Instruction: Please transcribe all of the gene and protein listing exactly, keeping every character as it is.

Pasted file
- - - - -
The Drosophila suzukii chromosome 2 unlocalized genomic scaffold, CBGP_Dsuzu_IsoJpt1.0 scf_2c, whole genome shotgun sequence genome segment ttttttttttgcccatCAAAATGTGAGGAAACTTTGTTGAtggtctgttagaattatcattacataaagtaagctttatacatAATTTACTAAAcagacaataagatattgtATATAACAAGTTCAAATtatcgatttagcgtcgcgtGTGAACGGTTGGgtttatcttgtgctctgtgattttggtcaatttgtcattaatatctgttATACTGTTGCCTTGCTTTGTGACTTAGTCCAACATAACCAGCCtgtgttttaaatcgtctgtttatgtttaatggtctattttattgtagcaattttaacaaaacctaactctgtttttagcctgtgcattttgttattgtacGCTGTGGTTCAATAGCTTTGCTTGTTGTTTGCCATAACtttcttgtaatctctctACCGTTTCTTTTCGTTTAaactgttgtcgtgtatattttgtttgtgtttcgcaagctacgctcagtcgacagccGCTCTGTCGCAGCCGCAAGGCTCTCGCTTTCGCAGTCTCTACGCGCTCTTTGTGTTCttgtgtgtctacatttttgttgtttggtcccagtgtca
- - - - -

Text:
The Drosophila suzukii chromosome 2 unlocalized genomic scaffold, CBGP_Dsuzu_IsoJpt1.0 scf_2c, whole genome shotgun sequence genome segment ttttttttttgcccatCAAAATGTGAGGAAACTTTGTTGAtggtctgttagaattatcattacataaagtaagctttatacatAATTTACTAAAcagacaataagatattgtATATAACAAGTTCAAATtatcgatttagcgtcgcgtGTGAACGGTTGGgtttatcttgtgctctgtgattttggtcaatttgtcattaatatctgttATACTGTTGCCTTGCTTTGTGACTTAGTCCAACATAACCAGCCtgtgttttaaatcgtctgtttatgtttaatggtctattttattgtagcaattttaacaaaacctaactctgtttttagcctgtgcattttgttattgtacGCTGTGGTTCAATAGCTTTGCTTGTTGTTTGCCATAACtttcttgtaatctctctACCGTTTCTTTTCGTTTAaactgttgtcgtgtatattttgtttgtgtttcgcaagctacgctcagtcgacagccGCTCTGTCGCAGCCGCAAGGCTCTCGCTTTCGCAGTCTCTACGCGCTCTTTGTGTTCttgtgtgtctacatttttgttgtttggtcccagtgtca